Posted: 04 September 2009
writes Gary Vaux
Extra help is at hand for lower income families thanks to changes to housing and council tax benefits. Gary Vaux considers who will be affected
From November 2009, more than 200,000 families will gain extra help with their rent and council tax because of changes that are being made to the housing and council tax benefit scheme. In addition, there will be many families who have missed out on help in the past – because their income was just too high to qualify – who will now get extra assistance.
The change concerns the treatment of child benefit. Until November 2009, child benefit counts as income when housing benefit (HB) and council tax benefit (CTB) is calculated. Given that child benefit for one child is currently £20 a week for the oldest child (and £13.20 for the others), that extra income means that even a parent with one child would have their housing benefit cut by £13 and their council tax benefit cut by £4. For families with more than one child, the impact of extra child benefit is even greater, as effectively 85% of the value of the child benefit is “lost” by reductions in housing and council tax benefit.
From 2 November 2009, that reduction will no longer apply. Child benefit will be ignored as a source of income when housing and council tax benefit are calculated. This will help tenants and some homeowners who have children and receive help with rent and council tax already. The DWP estimates is that about 200,000 households stand to gain immediately. In addition, many families who have just missed out on HB and CTB in the past may now qualify for help – we don’t know how many that will be.
Unfortunately, the DWP has announced that it has “no plans to run a specific take-up exercise or additional publicity alongside the introduction of the full disregard of child benefit”. Given the government’s commitment to combating child poverty, and its welfare reform goal to make employment more attractive than being on benefits, this is somewhat surprising. It could be down to local publicity campaigns to get the news across – especially to those who may be newly eligible. Social workers, children centre staff and anyone in contact with low-income families need to be aware of this change.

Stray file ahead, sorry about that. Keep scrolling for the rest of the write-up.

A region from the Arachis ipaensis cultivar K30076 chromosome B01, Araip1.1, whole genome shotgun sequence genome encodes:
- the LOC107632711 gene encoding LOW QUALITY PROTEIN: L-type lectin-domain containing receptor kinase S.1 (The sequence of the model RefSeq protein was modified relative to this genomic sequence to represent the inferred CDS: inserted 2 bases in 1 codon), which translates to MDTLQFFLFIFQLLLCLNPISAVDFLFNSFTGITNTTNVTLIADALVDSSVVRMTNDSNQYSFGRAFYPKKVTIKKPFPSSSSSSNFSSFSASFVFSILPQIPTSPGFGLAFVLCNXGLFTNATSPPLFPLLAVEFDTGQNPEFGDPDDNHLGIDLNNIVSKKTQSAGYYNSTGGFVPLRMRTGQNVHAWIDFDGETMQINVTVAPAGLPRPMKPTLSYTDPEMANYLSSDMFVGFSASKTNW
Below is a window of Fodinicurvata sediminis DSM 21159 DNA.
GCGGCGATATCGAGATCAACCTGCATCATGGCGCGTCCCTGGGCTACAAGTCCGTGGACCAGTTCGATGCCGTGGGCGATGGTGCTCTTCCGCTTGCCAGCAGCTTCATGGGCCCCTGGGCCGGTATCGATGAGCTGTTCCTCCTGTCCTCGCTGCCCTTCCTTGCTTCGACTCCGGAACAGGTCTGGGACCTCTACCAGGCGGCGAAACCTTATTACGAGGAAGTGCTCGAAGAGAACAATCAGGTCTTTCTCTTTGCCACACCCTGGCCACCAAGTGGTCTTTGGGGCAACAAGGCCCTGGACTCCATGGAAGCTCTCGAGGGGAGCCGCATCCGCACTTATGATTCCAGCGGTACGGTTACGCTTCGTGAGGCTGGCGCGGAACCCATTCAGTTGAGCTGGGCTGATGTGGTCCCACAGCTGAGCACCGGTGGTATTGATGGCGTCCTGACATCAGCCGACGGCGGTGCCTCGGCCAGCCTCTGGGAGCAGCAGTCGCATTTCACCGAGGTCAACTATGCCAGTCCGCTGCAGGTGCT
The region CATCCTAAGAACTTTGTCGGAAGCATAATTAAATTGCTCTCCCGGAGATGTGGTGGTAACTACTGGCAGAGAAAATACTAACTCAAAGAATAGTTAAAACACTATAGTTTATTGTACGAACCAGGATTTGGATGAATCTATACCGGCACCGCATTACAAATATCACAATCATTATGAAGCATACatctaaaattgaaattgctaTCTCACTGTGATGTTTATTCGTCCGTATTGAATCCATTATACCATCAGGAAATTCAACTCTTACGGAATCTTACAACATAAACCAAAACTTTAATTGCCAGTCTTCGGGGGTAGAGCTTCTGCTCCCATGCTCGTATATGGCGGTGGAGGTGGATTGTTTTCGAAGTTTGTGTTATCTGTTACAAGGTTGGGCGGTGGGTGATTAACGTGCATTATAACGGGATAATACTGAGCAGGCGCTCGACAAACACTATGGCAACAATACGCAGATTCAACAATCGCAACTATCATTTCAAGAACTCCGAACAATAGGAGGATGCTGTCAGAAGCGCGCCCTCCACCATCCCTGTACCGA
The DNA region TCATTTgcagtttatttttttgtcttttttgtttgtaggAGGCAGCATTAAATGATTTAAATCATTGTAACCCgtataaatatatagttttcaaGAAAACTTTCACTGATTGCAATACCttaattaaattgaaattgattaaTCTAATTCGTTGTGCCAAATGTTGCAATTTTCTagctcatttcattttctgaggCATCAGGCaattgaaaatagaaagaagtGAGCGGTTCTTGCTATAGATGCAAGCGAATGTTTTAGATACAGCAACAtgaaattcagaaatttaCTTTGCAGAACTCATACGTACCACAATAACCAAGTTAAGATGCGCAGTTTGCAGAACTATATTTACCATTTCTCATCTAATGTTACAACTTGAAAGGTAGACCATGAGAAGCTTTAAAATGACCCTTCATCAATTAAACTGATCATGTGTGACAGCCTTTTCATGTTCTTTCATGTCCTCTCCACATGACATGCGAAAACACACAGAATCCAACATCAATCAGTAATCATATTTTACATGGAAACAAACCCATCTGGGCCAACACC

The new measures will help lower-income working families in particular, as well as those parents on benefits such as widowed parents allowance, contribution-based jobseekers allowance or ESA, or incapacity benefit who are not receiving income support or other means-tested help. Those families on income support etc are already getting maximum housing benefit, so there is no gain for them from the new system.
Existing claimants shouldn’t have to do anything – their benefit should be recalculated automatically from 2 November. But those who are now likely to qualify for HB and CTB will need to be identified and encouraged to make a claim.
For example, Jayne is 35, has two children and works 25 hours per week for £270. Her rent is £90 a week and her council tax is £20 a week (after the 25% discount for being a single adult). She receives just £4 a week towards her rent and no help with her council tax. From November, she will automatically gain £25.55 housing benefit and will even receive a small amount of council tax benefit.
Her friends Greg and Lisa are in a similar position, with just one wage coming in since Greg lost his job. Lisa earns £400 a week and they have two kids and the same housing costs as Jayne. At present, they don’t get any help at all (apart from some tax credits) but from November, they’ll receive £15.35 a week towards their rent – so long as they know to claim.
Gary Vaux is head of money advice, Hertfordshire Council. You can e-mail a question to him
This article is published in the 10 September 2009 edition of Community Care under the headline “Why some clients might soon be a little bit better off”